But there was a problem: Hoover had previously made clear that he did not support candidates for elective office.
“It is and always has been my firm policy to refrain from lending support to any candidate in campaigns for political office,” he had said only a few months before.
But in Reagan’s case, the director was making an exception.
“I can assure you that this Bureau is always willing to extend its cooperative services to any and all local, state and federal agencies in order to more effectively combat crime,” the director replied in an Aug. 24, 1966, letter.
“I hope you will not hesitate to call upon the FBI for assistance in all matters of mutual interest.”
DeLoach denied the FBI helped Reagan’s campaign.
“Heavens no,” he said. “We stayed 10 miles away from political campaigns. Why should a fact-finding investigative agency involve themselves in political campaigns?”
Ex-CIA leader joins campaign
Shortly after Labor Day, Reagan launched the final two months of his campaign with a new attack on Berkeley — this time vowing to conduct a formal investigation of the campus protests with help from former CIA Director John McCone.
McCone had resigned from the CIA in April 1965 and joined Reagan’s campaign in August 1966 as head of an executive policy advice committee.
In a major campaign address on Sept. 9, 1966, Reagan struck at both Kerr and Brown.
“I charge that there has been political interference, which has resulted in the appeasement of campus malcontents and filthy speech advocates under the pretense of preserving academic freedom.
“We must have a fair and open inquiry and we must maintain academic freedom for the university and keep it isolated from political influence.
“As governor, I will ask the most qualified man in California and the nation — John McCone — to conduct such an inquiry.”
The Reagan landslide
On Nov. 8, 1966, Reagan defeated Brown by nearly 1 million votes, leading a Republican sweep of the major state offices that instantly made him a national political figure.
The next day, Hoover wrote Reagan:
“Heartiest congratulations upon your election as Governor of California,” he said. “Your many friends in this Bureau join me in the hope that your term in office will meet with every success, and we want you to feel free to let us know whenever we can be of service.”
Lynum wrote Reagan on Nov. 14:
“May I convey my heartiest congratulations. . . . If we can be of any service in matters of mutual interest . . . please feel free to call on me.”
Three days later, Grapp also wrote him:
“My associates in the Los Angeles Division of the FBI join me in extending to you best wishes for continued success and want you to know of our desire to assist you in any way possible.”
In interviews, Lynum and Grapp said their letters were merely pro forma.
A message from Mulford
The same day, Mulford arrived at FBI headquarters in Washington, D.C., with a proposal.
Mulford, who was helping the governor-elect select members of his administration, urged FBI officials to take advantage of Reagan’s election and “exploit the opportunity . . . to have Governor Reagan clean out the left-wing elements” at the University of California.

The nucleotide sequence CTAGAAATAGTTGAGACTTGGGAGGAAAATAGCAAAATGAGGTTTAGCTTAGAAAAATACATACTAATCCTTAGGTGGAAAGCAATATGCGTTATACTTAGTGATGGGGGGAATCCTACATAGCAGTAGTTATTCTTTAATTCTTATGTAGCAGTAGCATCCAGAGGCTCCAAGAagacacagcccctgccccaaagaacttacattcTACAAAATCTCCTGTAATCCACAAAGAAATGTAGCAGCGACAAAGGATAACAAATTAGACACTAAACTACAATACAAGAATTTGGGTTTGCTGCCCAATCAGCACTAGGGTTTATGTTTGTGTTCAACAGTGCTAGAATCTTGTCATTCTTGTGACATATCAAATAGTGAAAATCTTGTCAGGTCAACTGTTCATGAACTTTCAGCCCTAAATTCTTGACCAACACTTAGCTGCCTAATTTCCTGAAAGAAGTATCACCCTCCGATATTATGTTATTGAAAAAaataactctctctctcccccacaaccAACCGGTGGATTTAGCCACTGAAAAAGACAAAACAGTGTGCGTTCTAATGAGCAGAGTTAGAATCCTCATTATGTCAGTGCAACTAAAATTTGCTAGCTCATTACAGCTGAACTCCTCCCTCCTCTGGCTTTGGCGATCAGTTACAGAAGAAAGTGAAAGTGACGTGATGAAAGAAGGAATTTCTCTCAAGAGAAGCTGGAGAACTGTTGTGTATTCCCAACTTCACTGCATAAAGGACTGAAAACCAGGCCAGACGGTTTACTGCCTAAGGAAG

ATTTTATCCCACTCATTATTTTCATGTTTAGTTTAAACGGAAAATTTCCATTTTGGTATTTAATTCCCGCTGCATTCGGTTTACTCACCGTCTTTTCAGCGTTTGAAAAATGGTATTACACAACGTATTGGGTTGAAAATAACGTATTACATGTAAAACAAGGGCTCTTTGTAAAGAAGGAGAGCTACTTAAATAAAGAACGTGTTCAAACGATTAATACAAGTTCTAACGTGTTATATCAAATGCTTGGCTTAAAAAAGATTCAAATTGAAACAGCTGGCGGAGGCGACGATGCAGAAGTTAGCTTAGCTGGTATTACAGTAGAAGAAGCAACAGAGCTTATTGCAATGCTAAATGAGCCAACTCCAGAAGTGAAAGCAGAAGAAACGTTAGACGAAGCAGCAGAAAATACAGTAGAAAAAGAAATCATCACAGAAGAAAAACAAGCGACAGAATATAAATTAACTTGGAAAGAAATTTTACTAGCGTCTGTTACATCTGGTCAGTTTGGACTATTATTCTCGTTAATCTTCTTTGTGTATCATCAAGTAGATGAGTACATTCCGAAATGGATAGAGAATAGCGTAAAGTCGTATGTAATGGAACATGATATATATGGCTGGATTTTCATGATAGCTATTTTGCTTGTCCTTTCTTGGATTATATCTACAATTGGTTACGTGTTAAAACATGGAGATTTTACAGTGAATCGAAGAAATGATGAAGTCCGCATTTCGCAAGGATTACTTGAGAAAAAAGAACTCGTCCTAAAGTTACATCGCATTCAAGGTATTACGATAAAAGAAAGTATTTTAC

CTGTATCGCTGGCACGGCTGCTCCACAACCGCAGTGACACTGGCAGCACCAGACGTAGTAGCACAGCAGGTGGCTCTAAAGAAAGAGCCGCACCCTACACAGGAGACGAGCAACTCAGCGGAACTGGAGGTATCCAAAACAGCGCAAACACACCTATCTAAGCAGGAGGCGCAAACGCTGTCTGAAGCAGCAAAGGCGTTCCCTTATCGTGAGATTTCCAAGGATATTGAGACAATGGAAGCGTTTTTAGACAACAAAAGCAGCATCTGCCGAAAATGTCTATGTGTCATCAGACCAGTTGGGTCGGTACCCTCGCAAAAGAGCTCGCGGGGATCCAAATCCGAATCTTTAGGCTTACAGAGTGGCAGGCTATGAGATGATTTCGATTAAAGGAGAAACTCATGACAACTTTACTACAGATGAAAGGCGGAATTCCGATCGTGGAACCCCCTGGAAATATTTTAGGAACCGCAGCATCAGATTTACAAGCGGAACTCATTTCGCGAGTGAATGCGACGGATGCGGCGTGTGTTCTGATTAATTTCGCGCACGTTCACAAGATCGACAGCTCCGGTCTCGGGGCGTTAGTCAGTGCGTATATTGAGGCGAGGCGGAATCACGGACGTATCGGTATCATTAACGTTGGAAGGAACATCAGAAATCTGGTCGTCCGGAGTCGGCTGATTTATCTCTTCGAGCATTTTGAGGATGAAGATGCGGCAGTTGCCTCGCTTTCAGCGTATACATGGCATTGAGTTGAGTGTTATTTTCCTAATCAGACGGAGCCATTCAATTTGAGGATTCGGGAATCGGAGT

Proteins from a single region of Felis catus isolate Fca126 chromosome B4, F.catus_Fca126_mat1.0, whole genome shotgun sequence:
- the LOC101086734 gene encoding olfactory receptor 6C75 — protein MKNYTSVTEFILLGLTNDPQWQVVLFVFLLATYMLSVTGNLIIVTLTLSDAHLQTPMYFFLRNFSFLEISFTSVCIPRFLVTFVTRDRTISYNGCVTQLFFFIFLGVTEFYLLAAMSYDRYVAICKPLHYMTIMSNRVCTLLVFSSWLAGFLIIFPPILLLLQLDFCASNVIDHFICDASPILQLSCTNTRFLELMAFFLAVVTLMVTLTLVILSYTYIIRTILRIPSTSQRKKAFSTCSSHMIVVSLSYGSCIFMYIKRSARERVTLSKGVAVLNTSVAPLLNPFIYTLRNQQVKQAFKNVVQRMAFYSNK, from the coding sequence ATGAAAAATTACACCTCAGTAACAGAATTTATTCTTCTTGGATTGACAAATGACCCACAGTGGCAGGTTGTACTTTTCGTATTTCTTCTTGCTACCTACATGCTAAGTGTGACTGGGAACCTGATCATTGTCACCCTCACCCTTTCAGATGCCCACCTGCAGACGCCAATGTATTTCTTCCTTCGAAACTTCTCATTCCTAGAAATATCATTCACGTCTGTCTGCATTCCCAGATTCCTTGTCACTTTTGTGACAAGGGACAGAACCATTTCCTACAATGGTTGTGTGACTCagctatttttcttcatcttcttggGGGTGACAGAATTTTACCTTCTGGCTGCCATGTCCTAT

Reagan was setting up a committee under Phil Battaglia, who had been his campaign chairman and was now his chief of staff, and Mulford wanted to know if the bureau could give Battaglia information “to assist Governor Reagan in identifying communists and other left-wing extremists.
“The purpose will be either to eliminate them from the state government or to prevent their receiving an appointment to a state position,” Mulford told a senior agent on Nov. 17, 1966. “Reagan is planning to clean up the University of California at Berkeley.”
Battaglia, now a Southern California lawyer whose clients include the Hearst Corp., said he did not recall the matter.
The agent concluded his meeting with Mulford by giving him the FBI’s stock reply: “The FBI could not be placed in the position of ‘clearing’ appointees to state positions.”
But within a week, the director alerted all California FBI offices to Mulford’s proposal:
“In the event that you, or another of the California offices is contacted by Reagan or one of his assistants regarding this matter,” Hoover wrote, “the Bureau should be immediately advised of the details and no commitments should be made until instructions are received from the Bureau.”
But the FBI had a problem.
As governor, Reagan would have access to UC’s atomic research data. The Atomic Energy Act required the FBI to conduct a comprehensive background investigation of him.
The process started on Dec. 18, 1966, when Reagan filled out a Personnel Security Questionnaire that asked, among other questions:
“Are you now, or have you ever been, a member of any organization which has been designated by the United States Attorney General as required under the provisions of Executive Order 10450?
“Are you now, or have you ever been, a member of any foreign or domestic organization, association, movement, group, or combination of persons which is totalitarian, fascist, communist, or subversive . . . ?”
Applicants were required to list any such groups and the dates they were involved with them.
Reagan answered “no” to both questions on the form, which contained a warning that “any false statement herein may be punished as a felony.”
Reagan received shining recommendations from everyone the FBI interviewed.
But files of the Los Angeles FBI office showed that in 1946 Reagan had been a sponsor and director of the Committee for a Democratic Far East Policy, which had been designated as subversive by the U.S. Attorney General under Executive Order 10450.